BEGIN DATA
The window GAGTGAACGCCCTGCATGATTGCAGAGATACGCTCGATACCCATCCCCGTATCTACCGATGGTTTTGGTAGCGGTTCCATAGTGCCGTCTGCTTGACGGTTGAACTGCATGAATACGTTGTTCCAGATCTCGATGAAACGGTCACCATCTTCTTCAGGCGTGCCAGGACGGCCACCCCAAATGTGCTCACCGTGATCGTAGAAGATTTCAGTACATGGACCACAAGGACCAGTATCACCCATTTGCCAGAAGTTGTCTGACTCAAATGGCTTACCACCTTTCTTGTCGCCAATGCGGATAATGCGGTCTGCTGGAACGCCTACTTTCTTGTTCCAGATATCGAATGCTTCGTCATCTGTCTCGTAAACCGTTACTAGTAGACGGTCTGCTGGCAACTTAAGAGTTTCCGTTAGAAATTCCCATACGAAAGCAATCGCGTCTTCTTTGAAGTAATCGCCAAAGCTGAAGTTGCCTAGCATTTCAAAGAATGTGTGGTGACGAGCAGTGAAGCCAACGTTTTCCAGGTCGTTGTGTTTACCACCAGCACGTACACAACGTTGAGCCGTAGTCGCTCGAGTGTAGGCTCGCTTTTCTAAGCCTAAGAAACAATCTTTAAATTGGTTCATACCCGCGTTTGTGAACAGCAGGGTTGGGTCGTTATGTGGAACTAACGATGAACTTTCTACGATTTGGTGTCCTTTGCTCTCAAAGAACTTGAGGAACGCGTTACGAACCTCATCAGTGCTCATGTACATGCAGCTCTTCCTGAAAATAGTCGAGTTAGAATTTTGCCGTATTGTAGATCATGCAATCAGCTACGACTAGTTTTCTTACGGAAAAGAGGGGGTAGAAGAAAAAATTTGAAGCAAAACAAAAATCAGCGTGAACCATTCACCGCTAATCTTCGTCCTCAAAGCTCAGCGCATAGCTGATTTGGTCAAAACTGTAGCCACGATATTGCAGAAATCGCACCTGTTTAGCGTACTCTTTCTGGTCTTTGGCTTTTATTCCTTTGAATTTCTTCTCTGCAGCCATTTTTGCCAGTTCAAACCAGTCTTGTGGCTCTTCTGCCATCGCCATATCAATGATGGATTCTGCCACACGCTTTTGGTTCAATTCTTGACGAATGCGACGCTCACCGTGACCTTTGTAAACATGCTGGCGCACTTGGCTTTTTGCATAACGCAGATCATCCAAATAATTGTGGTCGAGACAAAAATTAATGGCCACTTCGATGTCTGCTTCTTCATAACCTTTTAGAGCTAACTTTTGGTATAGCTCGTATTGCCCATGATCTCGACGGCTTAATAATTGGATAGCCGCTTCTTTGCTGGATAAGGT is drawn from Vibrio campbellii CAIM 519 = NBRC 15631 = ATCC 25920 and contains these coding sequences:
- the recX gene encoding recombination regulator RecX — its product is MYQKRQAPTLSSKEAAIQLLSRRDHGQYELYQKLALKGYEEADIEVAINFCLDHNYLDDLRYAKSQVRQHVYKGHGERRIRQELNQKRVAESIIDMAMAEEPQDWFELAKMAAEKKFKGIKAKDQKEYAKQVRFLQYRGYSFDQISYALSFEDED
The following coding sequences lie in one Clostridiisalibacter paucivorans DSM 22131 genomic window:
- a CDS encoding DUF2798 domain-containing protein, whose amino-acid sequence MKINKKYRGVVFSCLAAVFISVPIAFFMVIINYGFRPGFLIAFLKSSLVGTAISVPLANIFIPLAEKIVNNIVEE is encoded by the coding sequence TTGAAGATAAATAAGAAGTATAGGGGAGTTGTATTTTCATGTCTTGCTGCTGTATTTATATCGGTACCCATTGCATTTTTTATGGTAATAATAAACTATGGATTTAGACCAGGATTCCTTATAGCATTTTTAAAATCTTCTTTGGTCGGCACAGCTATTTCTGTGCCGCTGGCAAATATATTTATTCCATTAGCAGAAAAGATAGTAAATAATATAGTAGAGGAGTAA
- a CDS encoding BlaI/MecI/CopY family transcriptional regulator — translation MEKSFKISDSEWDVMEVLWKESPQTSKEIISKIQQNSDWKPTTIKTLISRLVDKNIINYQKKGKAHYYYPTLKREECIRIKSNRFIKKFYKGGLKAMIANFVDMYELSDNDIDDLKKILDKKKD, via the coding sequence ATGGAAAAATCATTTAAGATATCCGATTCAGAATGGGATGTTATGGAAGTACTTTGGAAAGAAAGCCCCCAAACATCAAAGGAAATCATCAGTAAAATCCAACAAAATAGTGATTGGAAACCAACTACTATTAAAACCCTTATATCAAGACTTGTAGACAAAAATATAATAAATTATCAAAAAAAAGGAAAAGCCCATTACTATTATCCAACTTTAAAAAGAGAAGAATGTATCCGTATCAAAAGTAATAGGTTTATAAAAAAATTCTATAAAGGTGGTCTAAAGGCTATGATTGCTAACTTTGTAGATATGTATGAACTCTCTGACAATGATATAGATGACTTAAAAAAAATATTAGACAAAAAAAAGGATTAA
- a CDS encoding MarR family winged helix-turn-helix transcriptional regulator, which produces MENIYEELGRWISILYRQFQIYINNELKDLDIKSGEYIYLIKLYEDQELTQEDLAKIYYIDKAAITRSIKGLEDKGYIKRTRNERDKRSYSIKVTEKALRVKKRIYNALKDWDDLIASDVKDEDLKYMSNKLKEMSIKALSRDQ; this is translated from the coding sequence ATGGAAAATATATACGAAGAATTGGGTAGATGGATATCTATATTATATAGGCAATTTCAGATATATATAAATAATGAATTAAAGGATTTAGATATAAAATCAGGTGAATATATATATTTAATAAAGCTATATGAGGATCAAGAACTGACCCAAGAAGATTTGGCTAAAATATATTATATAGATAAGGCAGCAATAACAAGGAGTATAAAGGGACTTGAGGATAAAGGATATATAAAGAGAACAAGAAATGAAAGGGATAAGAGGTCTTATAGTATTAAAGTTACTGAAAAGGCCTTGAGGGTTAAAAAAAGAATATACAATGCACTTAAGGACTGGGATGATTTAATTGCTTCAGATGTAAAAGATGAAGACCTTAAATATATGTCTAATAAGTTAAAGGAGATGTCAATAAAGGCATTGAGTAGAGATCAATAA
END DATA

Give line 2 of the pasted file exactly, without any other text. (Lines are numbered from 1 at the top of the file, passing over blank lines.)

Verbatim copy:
- the recX gene encoding recombination regulator RecX — its product is MYQKRQAPTLSSKEAAIQLLSRRDHGQYELYQKLALKGYEEADIEVAINFCLDHNYLDDLRYAKSQVRQHVYKGHGERRIRQELNQKRVAESIIDMAMAEEPQDWFELAKMAAEKKFKGIKAKDQKEYAKQVRFLQYRGYSFDQISYALSFEDED